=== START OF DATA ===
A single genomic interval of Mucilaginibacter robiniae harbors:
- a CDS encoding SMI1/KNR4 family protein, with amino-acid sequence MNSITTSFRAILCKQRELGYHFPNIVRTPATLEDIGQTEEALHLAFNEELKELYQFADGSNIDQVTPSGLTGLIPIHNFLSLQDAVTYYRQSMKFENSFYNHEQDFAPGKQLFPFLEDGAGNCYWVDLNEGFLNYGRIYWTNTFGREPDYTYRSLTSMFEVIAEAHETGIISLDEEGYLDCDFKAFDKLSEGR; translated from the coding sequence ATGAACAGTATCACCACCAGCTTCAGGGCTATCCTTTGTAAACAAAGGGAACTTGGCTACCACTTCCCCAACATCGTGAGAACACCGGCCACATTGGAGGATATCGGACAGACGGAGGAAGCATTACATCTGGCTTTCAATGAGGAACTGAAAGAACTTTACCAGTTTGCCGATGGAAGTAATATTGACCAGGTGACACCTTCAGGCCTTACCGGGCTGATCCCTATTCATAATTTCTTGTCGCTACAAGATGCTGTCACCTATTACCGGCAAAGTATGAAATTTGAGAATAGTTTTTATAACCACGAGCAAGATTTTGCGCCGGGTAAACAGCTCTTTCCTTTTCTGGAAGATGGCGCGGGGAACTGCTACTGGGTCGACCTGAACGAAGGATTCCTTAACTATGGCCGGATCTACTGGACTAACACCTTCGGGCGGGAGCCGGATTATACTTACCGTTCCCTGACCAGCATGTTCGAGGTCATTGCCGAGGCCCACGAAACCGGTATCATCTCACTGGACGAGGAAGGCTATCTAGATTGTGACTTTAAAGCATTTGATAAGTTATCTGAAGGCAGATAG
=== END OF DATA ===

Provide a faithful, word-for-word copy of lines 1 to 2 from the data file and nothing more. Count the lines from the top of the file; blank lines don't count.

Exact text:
A single genomic interval of Mucilaginibacter robiniae harbors:
- a CDS encoding SMI1/KNR4 family protein, with amino-acid sequence MNSITTSFRAILCKQRELGYHFPNIVRTPATLEDIGQTEEALHLAFNEELKELYQFADGSNIDQVTPSGLTGLIPIHNFLSLQDAVTYYRQSMKFENSFYNHEQDFAPGKQLFPFLEDGAGNCYWVDLNEGFLNYGRIYWTNTFGREPDYTYRSLTSMFEVIAEAHETGIISLDEEGYLDCDFKAFDKLSEGR; translated from the coding sequence ATGAACAGTATCACCACCAGCTTCAGGGCTATCCTTTGTAAACAAAGGGAACTTGGCTACCACTTCCCCAACATCGTGAGAACACCGGCCACATTGGAGGATATCGGACAGACGGAGGAAGCATTACATCTGGCTTTCAATGAGGAACTGAAAGAACTTTACCAGTTTGCCGATGGAAGTAATATTGACCAGGTGACACCTTCAGGCCTTACCGGGCTGATCCCTATTCATAATTTCTTGTCGCTACAAGATGCTGTCACCTATTACCGGCAAAGTATGAAATTTGAGAATAGTTTTTATAACCACGAGCAAGATTTTGCGCCGGGTAAACAGCTCTTTCCTTTTCTGGAAGATGGCGCGGGGAACTGCTACTGGGTCGACCTGAACGAAGGATTCCTTAACTATGGCCGGATCTACTGGACTAACACCTTCGGGCGGGAGCCGGATTATACTTACCGTTCCCTGACCAGCATGTTCGAGGTCATTGCCGAGGCCCACGAAACCGGTATCATCTCACTGGACGAGGAAGGCTATCTAGATTGTGACTTTAAAGCATTTGATAAGTTATCTGAAGGCAGATAG